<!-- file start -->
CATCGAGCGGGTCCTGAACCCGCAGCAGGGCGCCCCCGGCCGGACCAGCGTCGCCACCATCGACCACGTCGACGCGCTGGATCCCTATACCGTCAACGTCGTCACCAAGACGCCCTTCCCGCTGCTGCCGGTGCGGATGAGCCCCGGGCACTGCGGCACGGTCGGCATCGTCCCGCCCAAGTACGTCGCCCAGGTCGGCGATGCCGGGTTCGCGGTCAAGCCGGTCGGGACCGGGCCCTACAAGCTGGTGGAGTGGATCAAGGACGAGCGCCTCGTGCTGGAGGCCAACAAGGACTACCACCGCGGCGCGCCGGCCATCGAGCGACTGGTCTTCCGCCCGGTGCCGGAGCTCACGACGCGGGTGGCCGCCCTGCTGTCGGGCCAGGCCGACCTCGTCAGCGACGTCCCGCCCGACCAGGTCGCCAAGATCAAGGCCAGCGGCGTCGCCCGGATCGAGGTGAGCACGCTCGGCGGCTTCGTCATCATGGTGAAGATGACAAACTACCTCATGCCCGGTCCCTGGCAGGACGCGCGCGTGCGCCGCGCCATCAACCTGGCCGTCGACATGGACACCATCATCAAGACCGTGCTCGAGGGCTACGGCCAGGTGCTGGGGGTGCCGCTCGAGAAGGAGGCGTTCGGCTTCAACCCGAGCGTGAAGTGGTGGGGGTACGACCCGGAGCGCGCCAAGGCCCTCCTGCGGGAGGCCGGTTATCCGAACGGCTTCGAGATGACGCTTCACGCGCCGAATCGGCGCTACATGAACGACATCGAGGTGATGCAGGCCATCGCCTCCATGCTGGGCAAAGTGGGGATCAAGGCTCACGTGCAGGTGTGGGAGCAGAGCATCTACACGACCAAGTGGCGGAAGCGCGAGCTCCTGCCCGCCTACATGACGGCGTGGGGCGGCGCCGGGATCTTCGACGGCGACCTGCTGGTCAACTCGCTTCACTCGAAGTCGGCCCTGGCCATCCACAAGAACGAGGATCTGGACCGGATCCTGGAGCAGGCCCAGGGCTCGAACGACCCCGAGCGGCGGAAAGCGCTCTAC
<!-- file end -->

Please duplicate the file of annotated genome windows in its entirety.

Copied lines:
CATCGAGCGGGTCCTGAACCCGCAGCAGGGCGCCCCCGGCCGGACCAGCGTCGCCACCATCGACCACGTCGACGCGCTGGATCCCTATACCGTCAACGTCGTCACCAAGACGCCCTTCCCGCTGCTGCCGGTGCGGATGAGCCCCGGGCACTGCGGCACGGTCGGCATCGTCCCGCCCAAGTACGTCGCCCAGGTCGGCGATGCCGGGTTCGCGGTCAAGCCGGTCGGGACCGGGCCCTACAAGCTGGTGGAGTGGATCAAGGACGAGCGCCTCGTGCTGGAGGCCAACAAGGACTACCACCGCGGCGCGCCGGCCATCGAGCGACTGGTCTTCCGCCCGGTGCCGGAGCTCACGACGCGGGTGGCCGCCCTGCTGTCGGGCCAGGCCGACCTCGTCAGCGACGTCCCGCCCGACCAGGTCGCCAAGATCAAGGCCAGCGGCGTCGCCCGGATCGAGGTGAGCACGCTCGGCGGCTTCGTCATCATGGTGAAGATGACAAACTACCTCATGCCCGGTCCCTGGCAGGACGCGCGCGTGCGCCGCGCCATCAACCTGGCCGTCGACATGGACACCATCATCAAGACCGTGCTCGAGGGCTACGGCCAGGTGCTGGGGGTGCCGCTCGAGAAGGAGGCGTTCGGCTTCAACCCGAGCGTGAAGTGGTGGGGGTACGACCCGGAGCGCGCCAAGGCCCTCCTGCGGGAGGCCGGTTATCCGAACGGCTTCGAGATGACGCTTCACGCGCCGAATCGGCGCTACATGAACGACATCGAGGTGATGCAGGCCATCGCCTCCATGCTGGGCAAAGTGGGGATCAAGGCTCACGTGCAGGTGTGGGAGCAGAGCATCTACACGACCAAGTGGCGGAAGCGCGAGCTCCTGCCCGCCTACATGACGGCGTGGGGCGGCGCCGGGATCTTCGACGGCGACCTGCTGGTCAACTCGCTTCACTCGAAGTCGGCCCTGGCCATCCACAAGAACGAGGATCTGGACCGGATCCTGGAGCAGGCCCAGGGCTCGAACGACCCCGAGCGGCGGAAAGCGCTCTAC